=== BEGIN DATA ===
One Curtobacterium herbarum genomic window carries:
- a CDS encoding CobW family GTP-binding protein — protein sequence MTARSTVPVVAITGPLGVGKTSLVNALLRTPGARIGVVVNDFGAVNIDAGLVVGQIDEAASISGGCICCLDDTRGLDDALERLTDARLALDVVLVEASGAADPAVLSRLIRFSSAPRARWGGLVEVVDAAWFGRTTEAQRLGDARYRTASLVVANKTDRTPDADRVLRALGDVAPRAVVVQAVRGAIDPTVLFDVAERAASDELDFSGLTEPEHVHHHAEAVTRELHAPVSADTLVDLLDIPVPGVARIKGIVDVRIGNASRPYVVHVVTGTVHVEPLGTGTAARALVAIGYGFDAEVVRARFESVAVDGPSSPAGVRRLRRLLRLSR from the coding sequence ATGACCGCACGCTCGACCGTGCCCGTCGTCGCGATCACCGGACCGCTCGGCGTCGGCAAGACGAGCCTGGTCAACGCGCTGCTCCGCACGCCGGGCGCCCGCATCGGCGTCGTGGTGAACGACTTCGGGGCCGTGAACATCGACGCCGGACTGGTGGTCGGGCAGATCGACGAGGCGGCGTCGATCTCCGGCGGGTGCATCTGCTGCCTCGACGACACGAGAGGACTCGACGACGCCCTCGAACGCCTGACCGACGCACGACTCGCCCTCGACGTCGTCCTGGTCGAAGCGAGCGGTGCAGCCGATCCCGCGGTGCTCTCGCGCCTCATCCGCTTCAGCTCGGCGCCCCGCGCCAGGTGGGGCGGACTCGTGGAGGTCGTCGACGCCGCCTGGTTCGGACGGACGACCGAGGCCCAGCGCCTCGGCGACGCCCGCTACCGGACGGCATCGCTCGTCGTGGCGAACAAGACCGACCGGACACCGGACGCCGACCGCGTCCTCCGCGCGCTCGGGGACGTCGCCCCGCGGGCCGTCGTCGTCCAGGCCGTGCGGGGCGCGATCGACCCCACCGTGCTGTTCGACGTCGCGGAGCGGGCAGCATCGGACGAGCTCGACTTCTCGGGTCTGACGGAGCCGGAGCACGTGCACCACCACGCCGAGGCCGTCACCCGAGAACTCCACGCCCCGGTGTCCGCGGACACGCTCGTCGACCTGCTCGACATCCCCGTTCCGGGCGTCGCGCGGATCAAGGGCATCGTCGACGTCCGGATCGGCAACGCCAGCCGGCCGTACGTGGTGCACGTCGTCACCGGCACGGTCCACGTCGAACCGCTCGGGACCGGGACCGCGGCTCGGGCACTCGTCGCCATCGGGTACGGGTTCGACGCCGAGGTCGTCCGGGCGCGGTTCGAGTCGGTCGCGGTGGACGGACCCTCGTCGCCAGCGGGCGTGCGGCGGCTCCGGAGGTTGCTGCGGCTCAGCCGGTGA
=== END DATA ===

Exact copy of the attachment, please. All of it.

One Curtobacterium herbarum genomic window carries:
- a CDS encoding CobW family GTP-binding protein — protein sequence MTARSTVPVVAITGPLGVGKTSLVNALLRTPGARIGVVVNDFGAVNIDAGLVVGQIDEAASISGGCICCLDDTRGLDDALERLTDARLALDVVLVEASGAADPAVLSRLIRFSSAPRARWGGLVEVVDAAWFGRTTEAQRLGDARYRTASLVVANKTDRTPDADRVLRALGDVAPRAVVVQAVRGAIDPTVLFDVAERAASDELDFSGLTEPEHVHHHAEAVTRELHAPVSADTLVDLLDIPVPGVARIKGIVDVRIGNASRPYVVHVVTGTVHVEPLGTGTAARALVAIGYGFDAEVVRARFESVAVDGPSSPAGVRRLRRLLRLSR from the coding sequence ATGACCGCACGCTCGACCGTGCCCGTCGTCGCGATCACCGGACCGCTCGGCGTCGGCAAGACGAGCCTGGTCAACGCGCTGCTCCGCACGCCGGGCGCCCGCATCGGCGTCGTGGTGAACGACTTCGGGGCCGTGAACATCGACGCCGGACTGGTGGTCGGGCAGATCGACGAGGCGGCGTCGATCTCCGGCGGGTGCATCTGCTGCCTCGACGACACGAGAGGACTCGACGACGCCCTCGAACGCCTGACCGACGCACGACTCGCCCTCGACGTCGTCCTGGTCGAAGCGAGCGGTGCAGCCGATCCCGCGGTGCTCTCGCGCCTCATCCGCTTCAGCTCGGCGCCCCGCGCCAGGTGGGGCGGACTCGTGGAGGTCGTCGACGCCGCCTGGTTCGGACGGACGACCGAGGCCCAGCGCCTCGGCGACGCCCGCTACCGGACGGCATCGCTCGTCGTGGCGAACAAGACCGACCGGACACCGGACGCCGACCGCGTCCTCCGCGCGCTCGGGGACGTCGCCCCGCGGGCCGTCGTCGTCCAGGCCGTGCGGGGCGCGATCGACCCCACCGTGCTGTTCGACGTCGCGGAGCGGGCAGCATCGGACGAGCTCGACTTCTCGGGTCTGACGGAGCCGGAGCACGTGCACCACCACGCCGAGGCCGTCACCCGAGAACTCCACGCCCCGGTGTCCGCGGACACGCTCGTCGACCTGCTCGACATCCCCGTTCCGGGCGTCGCGCGGATCAAGGGCATCGTCGACGTCCGGATCGGCAACGCCAGCCGGCCGTACGTGGTGCACGTCGTCACCGGCACGGTCCACGTCGAACCGCTCGGGACCGGGACCGCGGCTCGGGCACTCGTCGCCATCGGGTACGGGTTCGACGCCGAGGTCGTCCGGGCGCGGTTCGAGTCGGTCGCGGTGGACGGACCCTCGTCGCCAGCGGGCGTGCGGCGGCTCCGGAGGTTGCTGCGGCTCAGCCGGTGA